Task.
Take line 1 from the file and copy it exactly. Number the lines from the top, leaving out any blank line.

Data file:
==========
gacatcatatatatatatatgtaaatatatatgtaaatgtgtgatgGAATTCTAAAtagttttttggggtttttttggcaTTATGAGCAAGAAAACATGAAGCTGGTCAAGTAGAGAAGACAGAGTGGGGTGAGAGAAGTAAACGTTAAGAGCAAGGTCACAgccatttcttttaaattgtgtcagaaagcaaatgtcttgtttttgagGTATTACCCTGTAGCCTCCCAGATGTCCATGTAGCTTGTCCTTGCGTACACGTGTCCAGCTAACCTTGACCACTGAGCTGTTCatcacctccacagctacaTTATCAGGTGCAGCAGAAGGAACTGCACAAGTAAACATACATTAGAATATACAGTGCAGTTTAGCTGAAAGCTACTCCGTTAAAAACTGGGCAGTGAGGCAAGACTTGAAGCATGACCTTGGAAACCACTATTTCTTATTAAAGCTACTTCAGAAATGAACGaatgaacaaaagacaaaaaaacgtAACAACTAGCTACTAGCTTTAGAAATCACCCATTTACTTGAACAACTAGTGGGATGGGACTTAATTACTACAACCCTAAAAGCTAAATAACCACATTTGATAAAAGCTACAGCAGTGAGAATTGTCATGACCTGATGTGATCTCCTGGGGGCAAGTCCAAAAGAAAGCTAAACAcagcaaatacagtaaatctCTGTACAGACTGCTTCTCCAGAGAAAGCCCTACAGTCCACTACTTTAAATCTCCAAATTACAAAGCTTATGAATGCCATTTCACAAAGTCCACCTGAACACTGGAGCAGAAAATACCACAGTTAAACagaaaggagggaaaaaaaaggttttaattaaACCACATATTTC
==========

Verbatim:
gacatcatatatatatatatgtaaatatatatgtaaatgtgtgatgGAATTCTAAAtagttttttggggtttttttggcaTTATGAGCAAGAAAACATGAAGCTGGTCAAGTAGAGAAGACAGAGTGGGGTGAGAGAAGTAAACGTTAAGAGCAAGGTCACAgccatttcttttaaattgtgtcagaaagcaaatgtcttgtttttgagGTATTACCCTGTAGCCTCCCAGATGTCCATGTAGCTTGTCCTTGCGTACACGTGTCCAGCTAACCTTGACCACTGAGCTGTTCatcacctccacagctacaTTATCAGGTGCAGCAGAAGGAACTGCACAAGTAAACATACATTAGAATATACAGTGCAGTTTAGCTGAAAGCTACTCCGTTAAAAACTGGGCAGTGAGGCAAGACTTGAAGCATGACCTTGGAAACCACTATTTCTTATTAAAGCTACTTCAGAAATGAACGaatgaacaaaagacaaaaaaacgtAACAACTAGCTACTAGCTTTAGAAATCACCCATTTACTTGAACAACTAGTGGGATGGGACTTAATTACTACAACCCTAAAAGCTAAATAACCACATTTGATAAAAGCTACAGCAGTGAGAATTGTCATGACCTGATGTGATCTCCTGGGGGCAAGTCCAAAAGAAAGCTAAACAcagcaaatacagtaaatctCTGTACAGACTGCTTCTCCAGAGAAAGCCCTACAGTCCACTACTTTAAATCTCCAAATTACAAAGCTTATGAATGCCATTTCACAAAGTCCACCTGAACACTGGAGCAGAAAATACCACAGTTAAACagaaaggagggaaaaaaaaggttttaattaaACCACATATTTC